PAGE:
Happy Birthday: James Taylor

Thursday, March 12, 2020
James Taylor Album Art

Today we celebrate the birthday of a singer-songwriter who’s sold more than 100 million records worldwide, won five Grammy Awards, was inducted into the Rock and Roll Hall of Fame, and – perhaps most importantly – guest-starred on The Simpsons. That’s right, we’re talking about James Taylor, a guy whose music can literally be described as part of the soundtrack of the ‘70s, thanks to tunes like “Fire and Rain,” “How Sweet It Is (To Be Loved by You),” “Sweet Baby James,” and “You’ve Got a Friend.”

Taylor got his start as a professional musician – well, only semi-professional at the time – when he teamed with fellow teenager Danny Kortchmar to form a coffeehouse duo called Jamie & Kooch. That was in Martha’s Vineyard, where he and his family went for summer holidays, but when he returned home to North Carolina, he formed a band called The Corsayers – later known as The Fabulous Corsairs – and not only did they play around the Chapel Hill area, but they even cut a single that included a Taylor composition (“Cha Cha Blues”) on the B-side. Unfortunately, Taylor was fighting a losing battle against depression that led to some rough times and event a stint at the McLean psychiatric hospital in Belmont, Massachusetts.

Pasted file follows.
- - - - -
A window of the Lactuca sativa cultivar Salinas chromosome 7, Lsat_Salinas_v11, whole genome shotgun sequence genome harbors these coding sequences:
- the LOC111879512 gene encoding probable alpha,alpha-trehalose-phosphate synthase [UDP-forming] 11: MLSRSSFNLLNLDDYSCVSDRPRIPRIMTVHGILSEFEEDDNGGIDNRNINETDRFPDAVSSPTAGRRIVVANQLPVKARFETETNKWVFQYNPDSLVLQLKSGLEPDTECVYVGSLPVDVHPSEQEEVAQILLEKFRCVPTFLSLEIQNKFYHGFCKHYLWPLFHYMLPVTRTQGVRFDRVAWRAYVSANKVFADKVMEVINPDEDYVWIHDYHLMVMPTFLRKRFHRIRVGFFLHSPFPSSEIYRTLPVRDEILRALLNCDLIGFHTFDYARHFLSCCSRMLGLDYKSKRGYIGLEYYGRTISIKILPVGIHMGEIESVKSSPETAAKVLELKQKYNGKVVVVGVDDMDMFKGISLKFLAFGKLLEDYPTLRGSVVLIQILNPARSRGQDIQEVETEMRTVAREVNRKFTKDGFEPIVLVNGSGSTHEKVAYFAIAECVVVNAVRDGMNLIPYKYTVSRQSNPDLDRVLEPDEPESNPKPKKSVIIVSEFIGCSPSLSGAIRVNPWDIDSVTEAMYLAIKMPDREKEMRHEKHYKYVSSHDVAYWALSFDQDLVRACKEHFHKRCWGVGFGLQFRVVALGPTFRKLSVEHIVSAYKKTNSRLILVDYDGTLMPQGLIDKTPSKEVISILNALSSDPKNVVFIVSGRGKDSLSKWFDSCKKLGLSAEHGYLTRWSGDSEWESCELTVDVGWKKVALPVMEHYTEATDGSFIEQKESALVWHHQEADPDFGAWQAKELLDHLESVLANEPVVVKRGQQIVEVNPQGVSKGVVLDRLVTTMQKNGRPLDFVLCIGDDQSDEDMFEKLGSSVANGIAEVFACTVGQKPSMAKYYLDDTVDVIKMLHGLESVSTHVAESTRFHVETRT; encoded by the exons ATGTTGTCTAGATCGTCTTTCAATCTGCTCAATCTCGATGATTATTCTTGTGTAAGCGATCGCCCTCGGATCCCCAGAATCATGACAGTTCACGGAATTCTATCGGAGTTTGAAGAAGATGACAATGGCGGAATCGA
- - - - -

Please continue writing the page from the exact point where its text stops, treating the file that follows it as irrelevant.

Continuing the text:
(Don’t worry, we’re not telling tales out of school: as it happens, Taylor himself has described his time at McLean as “a lifesaver… like a pardon or like a reprieve.”)

After leaving McLean, Taylor headed to New York City, and from there he moved to London, with both stops proving extremely important to his musical evolution. Certainly the latter was more important in the long run, however, since it led directly to Taylor being signed to Apple Records, and from there… Well, we know it’s a cliché to say that the rest is history, but in this case, it really is. 

To commemorate his birthday, we’ve put together a playlist consisting of all the albums Taylor recorded during his time at Warner Brothers. Give it a spin and be amazed at how much of the material you already know by heart.